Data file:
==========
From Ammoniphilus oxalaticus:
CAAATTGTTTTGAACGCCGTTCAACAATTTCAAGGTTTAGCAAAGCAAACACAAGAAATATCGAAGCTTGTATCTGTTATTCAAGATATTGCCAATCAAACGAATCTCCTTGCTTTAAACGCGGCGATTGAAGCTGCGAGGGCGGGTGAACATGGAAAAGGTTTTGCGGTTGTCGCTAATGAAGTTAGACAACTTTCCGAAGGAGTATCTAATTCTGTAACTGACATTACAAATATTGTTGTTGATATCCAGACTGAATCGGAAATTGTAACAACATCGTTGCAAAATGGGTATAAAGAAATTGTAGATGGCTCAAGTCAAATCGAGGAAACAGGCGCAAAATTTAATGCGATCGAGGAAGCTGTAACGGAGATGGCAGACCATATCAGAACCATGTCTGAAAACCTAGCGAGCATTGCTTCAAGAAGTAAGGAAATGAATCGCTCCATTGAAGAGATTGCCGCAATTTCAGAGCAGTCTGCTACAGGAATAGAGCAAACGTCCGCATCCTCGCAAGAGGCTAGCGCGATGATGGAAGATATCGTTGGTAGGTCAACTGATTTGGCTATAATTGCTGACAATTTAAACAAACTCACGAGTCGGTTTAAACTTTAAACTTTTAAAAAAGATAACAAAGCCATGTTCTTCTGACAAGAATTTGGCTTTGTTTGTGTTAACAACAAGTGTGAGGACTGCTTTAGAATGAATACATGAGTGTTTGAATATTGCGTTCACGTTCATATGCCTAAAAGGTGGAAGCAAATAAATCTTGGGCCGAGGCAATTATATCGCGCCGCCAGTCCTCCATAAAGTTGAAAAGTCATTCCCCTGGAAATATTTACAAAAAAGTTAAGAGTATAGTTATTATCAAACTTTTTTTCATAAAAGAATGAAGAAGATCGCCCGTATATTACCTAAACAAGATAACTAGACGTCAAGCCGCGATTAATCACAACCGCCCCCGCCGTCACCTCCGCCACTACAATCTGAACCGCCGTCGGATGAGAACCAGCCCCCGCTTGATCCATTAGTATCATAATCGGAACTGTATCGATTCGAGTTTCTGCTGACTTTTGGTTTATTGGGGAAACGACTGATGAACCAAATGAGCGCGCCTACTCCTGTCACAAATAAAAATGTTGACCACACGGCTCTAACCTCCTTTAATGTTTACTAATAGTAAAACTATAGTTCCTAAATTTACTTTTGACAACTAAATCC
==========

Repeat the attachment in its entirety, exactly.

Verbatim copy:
From Ammoniphilus oxalaticus:
CAAATTGTTTTGAACGCCGTTCAACAATTTCAAGGTTTAGCAAAGCAAACACAAGAAATATCGAAGCTTGTATCTGTTATTCAAGATATTGCCAATCAAACGAATCTCCTTGCTTTAAACGCGGCGATTGAAGCTGCGAGGGCGGGTGAACATGGAAAAGGTTTTGCGGTTGTCGCTAATGAAGTTAGACAACTTTCCGAAGGAGTATCTAATTCTGTAACTGACATTACAAATATTGTTGTTGATATCCAGACTGAATCGGAAATTGTAACAACATCGTTGCAAAATGGGTATAAAGAAATTGTAGATGGCTCAAGTCAAATCGAGGAAACAGGCGCAAAATTTAATGCGATCGAGGAAGCTGTAACGGAGATGGCAGACCATATCAGAACCATGTCTGAAAACCTAGCGAGCATTGCTTCAAGAAGTAAGGAAATGAATCGCTCCATTGAAGAGATTGCCGCAATTTCAGAGCAGTCTGCTACAGGAATAGAGCAAACGTCCGCATCCTCGCAAGAGGCTAGCGCGATGATGGAAGATATCGTTGGTAGGTCAACTGATTTGGCTATAATTGCTGACAATTTAAACAAACTCACGAGTCGGTTTAAACTTTAAACTTTTAAAAAAGATAACAAAGCCATGTTCTTCTGACAAGAATTTGGCTTTGTTTGTGTTAACAACAAGTGTGAGGACTGCTTTAGAATGAATACATGAGTGTTTGAATATTGCGTTCACGTTCATATGCCTAAAAGGTGGAAGCAAATAAATCTTGGGCCGAGGCAATTATATCGCGCCGCCAGTCCTCCATAAAGTTGAAAAGTCATTCCCCTGGAAATATTTACAAAAAAGTTAAGAGTATAGTTATTATCAAACTTTTTTTCATAAAAGAATGAAGAAGATCGCCCGTATATTACCTAAACAAGATAACTAGACGTCAAGCCGCGATTAATCACAACCGCCCCCGCCGTCACCTCCGCCACTACAATCTGAACCGCCGTCGGATGAGAACCAGCCCCCGCTTGATCCATTAGTATCATAATCGGAACTGTATCGATTCGAGTTTCTGCTGACTTTTGGTTTATTGGGGAAACGACTGATGAACCAAATGAGCGCGCCTACTCCTGTCACAAATAAAAATGTTGACCACACGGCTCTAACCTCCTTTAATGTTTACTAATAGTAAAACTATAGTTCCTAAATTTACTTTTGACAACTAAATCC